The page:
11 We have also received an inheritance in Him, predestined according to the purpose of the One who works out everything in agreement with the decision of His will, 12 so that we who had already put our hope in the Messiah might bring praise to His glory.
13 When you heard the message of truth, the gospel of your salvation, and when you believed in Him, you were also sealed with the promised Holy Spirit. 14 He is the down payment of our inheritance, for the redemption of the possession, to the praise of His glory. (HCSB; Ephesians 1:3-14)

The heroes of faith considered all this to be worth far more than anything they might gain on earth. Think about this. Every person you have ever loved, or ever will love in the future, will eventually die. Their corpses will either be burned, or they will disintegrate with time. Everyone who ever knew you and appreciated you will die and rot. You yourself will die, and your body will become fertilizer. Unless you are extremely lucky, the work you do here and now will be forgotten by everyone in the world within a hundred years. Everything and everyone that you try to live for here and now will be destroyed by death.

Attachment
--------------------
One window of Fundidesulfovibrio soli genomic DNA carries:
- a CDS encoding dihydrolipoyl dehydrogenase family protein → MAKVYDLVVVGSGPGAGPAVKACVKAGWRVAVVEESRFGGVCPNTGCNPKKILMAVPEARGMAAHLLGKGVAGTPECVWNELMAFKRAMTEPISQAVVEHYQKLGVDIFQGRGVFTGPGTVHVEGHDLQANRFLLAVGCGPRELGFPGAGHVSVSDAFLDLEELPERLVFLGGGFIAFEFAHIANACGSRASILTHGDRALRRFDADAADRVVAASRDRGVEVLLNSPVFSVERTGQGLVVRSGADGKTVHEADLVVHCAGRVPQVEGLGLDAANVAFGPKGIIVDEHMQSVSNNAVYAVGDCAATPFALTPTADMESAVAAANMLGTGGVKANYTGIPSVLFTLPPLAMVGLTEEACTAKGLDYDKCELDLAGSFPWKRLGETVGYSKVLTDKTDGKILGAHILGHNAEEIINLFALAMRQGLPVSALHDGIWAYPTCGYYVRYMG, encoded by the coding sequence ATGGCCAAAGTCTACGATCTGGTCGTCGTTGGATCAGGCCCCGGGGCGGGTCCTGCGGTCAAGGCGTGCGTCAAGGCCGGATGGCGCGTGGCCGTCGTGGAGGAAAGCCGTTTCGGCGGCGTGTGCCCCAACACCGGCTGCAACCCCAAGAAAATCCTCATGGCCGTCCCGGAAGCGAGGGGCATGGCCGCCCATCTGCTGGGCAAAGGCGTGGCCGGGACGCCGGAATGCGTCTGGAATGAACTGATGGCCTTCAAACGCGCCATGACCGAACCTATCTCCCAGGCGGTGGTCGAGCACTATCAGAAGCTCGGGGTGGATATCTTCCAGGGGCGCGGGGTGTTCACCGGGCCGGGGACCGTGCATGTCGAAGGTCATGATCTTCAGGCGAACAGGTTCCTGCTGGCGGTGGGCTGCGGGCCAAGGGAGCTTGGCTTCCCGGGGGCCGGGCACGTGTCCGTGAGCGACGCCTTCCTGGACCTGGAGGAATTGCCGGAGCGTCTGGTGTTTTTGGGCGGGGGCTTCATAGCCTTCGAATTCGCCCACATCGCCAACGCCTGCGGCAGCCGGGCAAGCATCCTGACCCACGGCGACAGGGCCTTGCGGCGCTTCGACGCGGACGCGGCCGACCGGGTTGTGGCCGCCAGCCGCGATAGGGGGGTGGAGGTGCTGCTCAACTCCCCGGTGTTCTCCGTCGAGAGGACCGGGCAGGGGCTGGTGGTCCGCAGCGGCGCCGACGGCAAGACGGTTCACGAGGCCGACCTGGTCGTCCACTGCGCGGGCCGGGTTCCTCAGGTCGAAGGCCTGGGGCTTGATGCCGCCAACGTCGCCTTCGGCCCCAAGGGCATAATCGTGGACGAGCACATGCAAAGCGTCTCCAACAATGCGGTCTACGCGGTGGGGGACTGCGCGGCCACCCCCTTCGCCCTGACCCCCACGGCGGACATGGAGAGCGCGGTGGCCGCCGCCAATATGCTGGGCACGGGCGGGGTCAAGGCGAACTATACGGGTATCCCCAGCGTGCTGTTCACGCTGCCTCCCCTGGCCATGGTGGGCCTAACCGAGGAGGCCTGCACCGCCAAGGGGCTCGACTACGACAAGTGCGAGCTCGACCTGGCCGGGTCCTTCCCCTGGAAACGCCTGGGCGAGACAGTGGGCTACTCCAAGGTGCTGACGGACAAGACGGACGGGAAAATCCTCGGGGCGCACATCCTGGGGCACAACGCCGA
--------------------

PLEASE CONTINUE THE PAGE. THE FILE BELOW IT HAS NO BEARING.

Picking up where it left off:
But the promise of God in Jesus is a permanent home. In that home, the people you love will not die. In that home, the work you do, the things you create, will stand forever.

Like Paul, these faith-heroes considered earthly riches and  achievements as rubbish compared to the surpassing greatness of knowing Jesus

7But whatever gain I had, I counted as loss for the sake of Christ. 8Indeed, I count everything as loss because of the surpassing worth of knowing Christ Jesus my Lord. For his sake I have suffered the loss of all things and count them as rubbish, in order that I may gain Christ (Phil 3:7-8, ESV2011)

These faith-heroes knew what martyr Jim Eliott said nineteen centuries later:

He is no fool who gives what he cannot keep to gain what he cannot lose.